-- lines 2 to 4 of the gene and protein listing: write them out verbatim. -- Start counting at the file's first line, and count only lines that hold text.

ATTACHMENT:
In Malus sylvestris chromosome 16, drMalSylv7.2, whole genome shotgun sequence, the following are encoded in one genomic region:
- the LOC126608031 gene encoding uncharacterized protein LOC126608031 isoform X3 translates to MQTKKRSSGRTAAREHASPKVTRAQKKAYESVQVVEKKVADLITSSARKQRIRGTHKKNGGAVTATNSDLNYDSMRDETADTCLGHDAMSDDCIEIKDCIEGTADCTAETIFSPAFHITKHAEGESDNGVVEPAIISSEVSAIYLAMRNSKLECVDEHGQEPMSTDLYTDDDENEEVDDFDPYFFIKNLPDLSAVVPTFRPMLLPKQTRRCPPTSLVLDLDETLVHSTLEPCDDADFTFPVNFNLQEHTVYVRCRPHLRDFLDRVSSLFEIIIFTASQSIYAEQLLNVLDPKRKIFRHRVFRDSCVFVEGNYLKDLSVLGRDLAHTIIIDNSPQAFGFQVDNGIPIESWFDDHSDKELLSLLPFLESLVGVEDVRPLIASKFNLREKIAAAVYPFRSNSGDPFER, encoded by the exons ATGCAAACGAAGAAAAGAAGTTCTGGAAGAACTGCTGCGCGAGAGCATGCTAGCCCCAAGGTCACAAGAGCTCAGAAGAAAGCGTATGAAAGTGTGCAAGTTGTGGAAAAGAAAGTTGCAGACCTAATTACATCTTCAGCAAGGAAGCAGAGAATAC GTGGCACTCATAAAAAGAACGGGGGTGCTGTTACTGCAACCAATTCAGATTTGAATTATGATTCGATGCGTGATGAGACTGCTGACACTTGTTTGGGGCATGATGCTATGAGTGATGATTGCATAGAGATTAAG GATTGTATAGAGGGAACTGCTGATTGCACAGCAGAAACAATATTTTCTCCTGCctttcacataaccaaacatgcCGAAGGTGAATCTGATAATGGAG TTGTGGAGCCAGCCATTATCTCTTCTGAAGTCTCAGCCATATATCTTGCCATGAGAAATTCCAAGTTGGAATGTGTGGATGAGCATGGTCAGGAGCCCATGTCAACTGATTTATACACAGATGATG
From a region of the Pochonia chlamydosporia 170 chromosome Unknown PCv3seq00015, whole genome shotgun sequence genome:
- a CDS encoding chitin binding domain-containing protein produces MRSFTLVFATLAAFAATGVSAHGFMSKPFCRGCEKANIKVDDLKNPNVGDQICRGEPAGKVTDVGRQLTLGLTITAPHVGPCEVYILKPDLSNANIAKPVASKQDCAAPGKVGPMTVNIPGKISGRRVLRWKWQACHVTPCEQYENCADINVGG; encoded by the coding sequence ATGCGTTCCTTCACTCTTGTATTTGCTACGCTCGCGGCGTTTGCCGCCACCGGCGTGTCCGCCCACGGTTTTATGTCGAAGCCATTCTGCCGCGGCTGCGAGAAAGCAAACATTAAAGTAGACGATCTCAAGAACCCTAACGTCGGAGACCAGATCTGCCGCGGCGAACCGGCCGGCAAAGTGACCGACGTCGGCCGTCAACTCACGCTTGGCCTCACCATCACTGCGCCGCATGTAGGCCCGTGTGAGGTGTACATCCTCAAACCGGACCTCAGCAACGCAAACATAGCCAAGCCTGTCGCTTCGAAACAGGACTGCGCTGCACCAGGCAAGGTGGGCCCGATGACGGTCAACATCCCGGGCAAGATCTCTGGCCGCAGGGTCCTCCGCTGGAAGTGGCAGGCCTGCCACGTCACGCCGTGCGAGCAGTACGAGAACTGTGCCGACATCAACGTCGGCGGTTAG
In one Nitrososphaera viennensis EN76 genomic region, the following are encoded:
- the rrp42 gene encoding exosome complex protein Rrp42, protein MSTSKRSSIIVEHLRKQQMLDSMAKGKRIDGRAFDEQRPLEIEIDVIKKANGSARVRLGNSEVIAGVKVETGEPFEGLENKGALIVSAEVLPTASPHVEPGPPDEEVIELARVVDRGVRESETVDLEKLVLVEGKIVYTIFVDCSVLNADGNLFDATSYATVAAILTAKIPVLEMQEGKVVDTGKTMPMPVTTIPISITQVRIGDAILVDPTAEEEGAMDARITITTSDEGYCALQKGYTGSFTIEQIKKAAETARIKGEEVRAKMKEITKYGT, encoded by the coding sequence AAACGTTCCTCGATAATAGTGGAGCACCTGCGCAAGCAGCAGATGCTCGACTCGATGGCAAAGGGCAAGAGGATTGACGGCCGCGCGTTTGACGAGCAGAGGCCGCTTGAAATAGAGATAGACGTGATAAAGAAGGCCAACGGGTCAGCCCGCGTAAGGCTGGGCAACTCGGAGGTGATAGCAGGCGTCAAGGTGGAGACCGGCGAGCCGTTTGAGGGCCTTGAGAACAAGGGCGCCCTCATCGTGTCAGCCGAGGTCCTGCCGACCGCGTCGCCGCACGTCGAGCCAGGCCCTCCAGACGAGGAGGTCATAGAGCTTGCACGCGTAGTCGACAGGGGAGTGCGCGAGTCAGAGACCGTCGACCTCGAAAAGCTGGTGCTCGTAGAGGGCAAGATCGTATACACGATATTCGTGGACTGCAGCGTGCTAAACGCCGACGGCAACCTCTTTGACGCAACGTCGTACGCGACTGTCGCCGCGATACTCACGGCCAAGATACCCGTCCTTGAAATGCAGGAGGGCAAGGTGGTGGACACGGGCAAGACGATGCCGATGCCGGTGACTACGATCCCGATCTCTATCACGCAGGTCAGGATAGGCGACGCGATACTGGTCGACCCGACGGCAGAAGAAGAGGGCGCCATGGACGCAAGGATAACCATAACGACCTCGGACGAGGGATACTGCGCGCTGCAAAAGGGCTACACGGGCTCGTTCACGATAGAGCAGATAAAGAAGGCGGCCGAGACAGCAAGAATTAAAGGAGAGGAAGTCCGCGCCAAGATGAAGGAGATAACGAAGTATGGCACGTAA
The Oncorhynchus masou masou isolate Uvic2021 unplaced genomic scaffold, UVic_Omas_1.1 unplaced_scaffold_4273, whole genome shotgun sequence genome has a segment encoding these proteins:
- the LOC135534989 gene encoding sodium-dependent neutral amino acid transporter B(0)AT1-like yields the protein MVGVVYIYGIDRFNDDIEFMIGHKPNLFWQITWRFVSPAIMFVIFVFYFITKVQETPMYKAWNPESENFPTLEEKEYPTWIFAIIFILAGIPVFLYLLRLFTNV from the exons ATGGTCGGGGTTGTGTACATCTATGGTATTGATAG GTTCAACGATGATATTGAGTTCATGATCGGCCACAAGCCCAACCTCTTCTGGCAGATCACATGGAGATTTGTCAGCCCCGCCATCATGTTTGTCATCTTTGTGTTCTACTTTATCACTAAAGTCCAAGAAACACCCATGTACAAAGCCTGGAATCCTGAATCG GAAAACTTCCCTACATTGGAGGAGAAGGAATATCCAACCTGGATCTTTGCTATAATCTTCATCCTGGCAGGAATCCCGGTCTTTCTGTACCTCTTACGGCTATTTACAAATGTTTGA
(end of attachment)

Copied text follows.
- the LOC126608031 gene encoding uncharacterized protein LOC126608031 isoform X3 translates to MQTKKRSSGRTAAREHASPKVTRAQKKAYESVQVVEKKVADLITSSARKQRIRGTHKKNGGAVTATNSDLNYDSMRDETADTCLGHDAMSDDCIEIKDCIEGTADCTAETIFSPAFHITKHAEGESDNGVVEPAIISSEVSAIYLAMRNSKLECVDEHGQEPMSTDLYTDDDENEEVDDFDPYFFIKNLPDLSAVVPTFRPMLLPKQTRRCPPTSLVLDLDETLVHSTLEPCDDADFTFPVNFNLQEHTVYVRCRPHLRDFLDRVSSLFEIIIFTASQSIYAEQLLNVLDPKRKIFRHRVFRDSCVFVEGNYLKDLSVLGRDLAHTIIIDNSPQAFGFQVDNGIPIESWFDDHSDKELLSLLPFLESLVGVEDVRPLIASKFNLREKIAAAVYPFRSNSGDPFER, encoded by the exons ATGCAAACGAAGAAAAGAAGTTCTGGAAGAACTGCTGCGCGAGAGCATGCTAGCCCCAAGGTCACAAGAGCTCAGAAGAAAGCGTATGAAAGTGTGCAAGTTGTGGAAAAGAAAGTTGCAGACCTAATTACATCTTCAGCAAGGAAGCAGAGAATAC GTGGCACTCATAAAAAGAACGGGGGTGCTGTTACTGCAACCAATTCAGATTTGAATTATGATTCGATGCGTGATGAGACTGCTGACACTTGTTTGGGGCATGATGCTATGAGTGATGATTGCATAGAGATTAAG GATTGTATAGAGGGAACTGCTGATTGCACAGCAGAAACAATATTTTCTCCTGCctttcacataaccaaacatgcCGAAGGTGAATCTGATAATGGAG TTGTGGAGCCAGCCATTATCTCTTCTGAAGTCTCAGCCATATATCTTGCCATGAGAAATTCCAAGTTGGAATGTGTGGATGAGCATGGTCAGGAGCCCATGTCAACTGATTTATACACAGATGATG
From a region of the Pochonia chlamydosporia 170 chromosome Unknown PCv3seq00015, whole genome shotgun sequence genome:
- a CDS encoding chitin binding domain-containing protein produces MRSFTLVFATLAAFAATGVSAHGFMSKPFCRGCEKANIKVDDLKNPNVGDQICRGEPAGKVTDVGRQLTLGLTITAPHVGPCEVYILKPDLSNANIAKPVASKQDCAAPGKVGPMTVNIPGKISGRRVLRWKWQACHVTPCEQYENCADINVGG; encoded by the coding sequence ATGCGTTCCTTCACTCTTGTATTTGCTACGCTCGCGGCGTTTGCCGCCACCGGCGTGTCCGCCCACGGTTTTATGTCGAAGCCATTCTGCCGCGGCTGCGAGAAAGCAAACATTAAAGTAGACGATCTCAAGAACCCTAACGTCGGAGACCAGATCTGCCGCGGCGAACCGGCCGGCAAAGTGACCGACGTCGGCCGTCAACTCACGCTTGGCCTCACCATCACTGCGCCGCATGTAGGCCCGTGTGAGGTGTACATCCTCAAACCGGACCTCAGCAACGCAAACATAGCCAAGCCTGTCGCTTCGAAACAGGACTGCGCTGCACCAGGCAAGGTGGGCCCGATGACGGTCAACATCCCGGGCAAGATCTCTGGCCGCAGGGTCCTCCGCTGGAAGTGGCAGGCCTGCCACGTCACGCCGTGCGAGCAGTACGAGAACTGTGCCGACATCAACGTCGGCGGTTAG